Twitter is now a ‘destination website’ and that means it is gunning for Facebook, but cleverly avoiding a direct dogfight. It’s more an information network than a social network and so is offering much, much more. Tanya Goodin, CEO of search and social conversion agency Tamar comments…
Twitter has been clever, quite aggressive and this should put paid to all the bleats of ‘yes but how are they going to monetise it?’ In a word – stickiness. More eyeballs staying longer will be a very attractive promotional play for brands.
It’s a hugely significant change for Twitter and squeezes the blood supply to the Twitter desktop apps that have fed off it. It opens up the experience to brands and advertisers, making the experience so multimedia rich that the revenues will surely follow. It’s a game changer. With the ‘re-launch’, Twitter hasn’t just kept ahead – it has leapt ahead.
Evan Williams, Twitter CEO (@ev) says the service is signing 370,000 new users a day and while Facebook has passed the half-billion user milestone, recent data suggests the new-user numbers are declining so it may be that FB has peaked, which gives Twitter a commercial space to occupy.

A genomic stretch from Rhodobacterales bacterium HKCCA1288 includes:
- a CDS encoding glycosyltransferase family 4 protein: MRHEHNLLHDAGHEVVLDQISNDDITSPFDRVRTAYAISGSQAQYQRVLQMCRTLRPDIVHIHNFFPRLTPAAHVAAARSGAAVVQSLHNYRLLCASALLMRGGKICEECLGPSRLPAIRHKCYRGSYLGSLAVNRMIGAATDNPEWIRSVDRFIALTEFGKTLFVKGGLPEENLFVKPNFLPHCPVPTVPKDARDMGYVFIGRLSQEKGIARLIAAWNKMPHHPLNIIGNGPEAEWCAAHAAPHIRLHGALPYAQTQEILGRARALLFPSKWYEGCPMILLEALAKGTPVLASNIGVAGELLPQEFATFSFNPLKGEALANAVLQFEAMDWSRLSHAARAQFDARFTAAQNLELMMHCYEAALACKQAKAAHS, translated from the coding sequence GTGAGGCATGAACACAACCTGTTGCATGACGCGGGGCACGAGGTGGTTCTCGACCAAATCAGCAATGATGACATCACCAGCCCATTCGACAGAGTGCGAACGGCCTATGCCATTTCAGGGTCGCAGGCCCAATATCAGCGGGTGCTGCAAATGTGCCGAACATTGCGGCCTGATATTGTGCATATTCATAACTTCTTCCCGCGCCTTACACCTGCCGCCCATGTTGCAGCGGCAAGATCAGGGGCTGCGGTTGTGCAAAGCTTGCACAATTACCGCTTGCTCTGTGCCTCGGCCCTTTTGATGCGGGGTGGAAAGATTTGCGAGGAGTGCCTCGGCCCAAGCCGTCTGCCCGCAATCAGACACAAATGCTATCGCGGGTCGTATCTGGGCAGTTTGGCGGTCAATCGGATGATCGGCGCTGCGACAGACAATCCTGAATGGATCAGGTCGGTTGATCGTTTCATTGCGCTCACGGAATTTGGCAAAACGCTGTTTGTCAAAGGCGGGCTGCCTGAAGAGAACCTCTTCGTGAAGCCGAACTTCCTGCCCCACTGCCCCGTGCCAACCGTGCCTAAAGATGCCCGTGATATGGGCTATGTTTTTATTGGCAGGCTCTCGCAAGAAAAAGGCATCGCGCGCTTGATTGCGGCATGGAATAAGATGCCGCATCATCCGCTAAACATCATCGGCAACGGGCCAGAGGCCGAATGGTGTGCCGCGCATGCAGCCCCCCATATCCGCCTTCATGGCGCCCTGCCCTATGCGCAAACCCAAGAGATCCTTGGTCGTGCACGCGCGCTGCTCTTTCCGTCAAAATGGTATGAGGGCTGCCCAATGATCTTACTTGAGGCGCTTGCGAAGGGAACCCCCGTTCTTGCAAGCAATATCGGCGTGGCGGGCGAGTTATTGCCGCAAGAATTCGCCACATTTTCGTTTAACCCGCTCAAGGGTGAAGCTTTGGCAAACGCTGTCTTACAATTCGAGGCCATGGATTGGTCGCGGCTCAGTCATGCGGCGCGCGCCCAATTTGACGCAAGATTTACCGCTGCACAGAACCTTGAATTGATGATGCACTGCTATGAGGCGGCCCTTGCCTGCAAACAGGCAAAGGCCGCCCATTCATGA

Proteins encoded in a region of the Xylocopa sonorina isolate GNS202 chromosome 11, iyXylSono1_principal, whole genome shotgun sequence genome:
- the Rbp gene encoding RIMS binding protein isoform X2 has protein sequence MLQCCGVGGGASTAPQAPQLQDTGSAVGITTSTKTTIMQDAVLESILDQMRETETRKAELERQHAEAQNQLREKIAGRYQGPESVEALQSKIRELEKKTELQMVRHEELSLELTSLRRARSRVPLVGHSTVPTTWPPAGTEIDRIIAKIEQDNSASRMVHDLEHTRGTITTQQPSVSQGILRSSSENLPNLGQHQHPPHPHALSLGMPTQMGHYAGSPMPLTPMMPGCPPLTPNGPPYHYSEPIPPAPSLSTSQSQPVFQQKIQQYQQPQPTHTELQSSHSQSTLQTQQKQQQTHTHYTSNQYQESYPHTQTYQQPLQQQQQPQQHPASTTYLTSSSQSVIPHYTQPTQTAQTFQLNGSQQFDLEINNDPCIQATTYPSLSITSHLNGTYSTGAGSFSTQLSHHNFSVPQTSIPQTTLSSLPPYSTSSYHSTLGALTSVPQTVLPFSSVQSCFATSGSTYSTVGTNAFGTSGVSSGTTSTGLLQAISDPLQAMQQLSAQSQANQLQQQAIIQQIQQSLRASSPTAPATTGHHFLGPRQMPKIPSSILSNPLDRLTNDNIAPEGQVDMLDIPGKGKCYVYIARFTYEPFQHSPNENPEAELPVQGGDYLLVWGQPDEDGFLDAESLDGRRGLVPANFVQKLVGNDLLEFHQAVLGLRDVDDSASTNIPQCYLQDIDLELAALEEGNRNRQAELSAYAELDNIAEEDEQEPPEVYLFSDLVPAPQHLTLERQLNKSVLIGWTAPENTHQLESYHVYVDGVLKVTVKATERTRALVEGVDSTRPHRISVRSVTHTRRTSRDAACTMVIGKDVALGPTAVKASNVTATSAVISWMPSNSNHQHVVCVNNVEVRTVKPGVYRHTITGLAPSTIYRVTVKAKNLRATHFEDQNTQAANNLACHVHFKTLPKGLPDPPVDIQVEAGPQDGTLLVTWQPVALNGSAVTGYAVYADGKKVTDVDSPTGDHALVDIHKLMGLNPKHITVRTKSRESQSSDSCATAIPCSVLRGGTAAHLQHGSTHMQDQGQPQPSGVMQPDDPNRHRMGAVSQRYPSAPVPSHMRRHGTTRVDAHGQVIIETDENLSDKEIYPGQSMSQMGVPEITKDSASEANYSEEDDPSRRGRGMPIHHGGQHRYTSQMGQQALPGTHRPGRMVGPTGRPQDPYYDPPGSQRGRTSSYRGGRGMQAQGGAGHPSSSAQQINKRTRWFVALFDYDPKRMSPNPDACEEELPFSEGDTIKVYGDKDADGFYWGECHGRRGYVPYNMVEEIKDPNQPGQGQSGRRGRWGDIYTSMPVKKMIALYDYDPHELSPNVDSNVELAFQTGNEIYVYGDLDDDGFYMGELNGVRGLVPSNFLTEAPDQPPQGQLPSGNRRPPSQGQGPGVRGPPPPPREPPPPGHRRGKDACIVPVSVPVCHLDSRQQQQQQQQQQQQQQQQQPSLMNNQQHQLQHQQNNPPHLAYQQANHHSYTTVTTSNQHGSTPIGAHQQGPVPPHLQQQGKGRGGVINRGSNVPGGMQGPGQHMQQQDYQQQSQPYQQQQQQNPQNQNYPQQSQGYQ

The implications for SEO are all in real-time search. Twitter has announced 16 partnership deals so if Google is taking results directly from these, then tweets will be pushed even higher up Google’s natural results.
The move is also very good news for brands – adding multimedia in-stream gives them far more flexibility, creativity and control over messaging. If they’d had this a few weeks ago the Old Spice guy could have been a smash hit on Twitter rather than YouTube.
YouTube has a massive user base but I think this might have an impact on the service. If Twitter becomes a destination site then users might well consume video in location rather than going to YouTube, whose advertisers aren’t going to be happy. However, YouTube is essentially a video search engine now – whereas Twitter still struggles to let you find anything posted beyond the previous seven days.
However, some of the best videos being shared on YouTube have been uploaded months ago. By offering inline videos, Twitter will be great for ‘current’ content, but after it has scrolled out of Twitter’s archive it’s basically gone – unless the service can sort that out.
By Tanya Goodin
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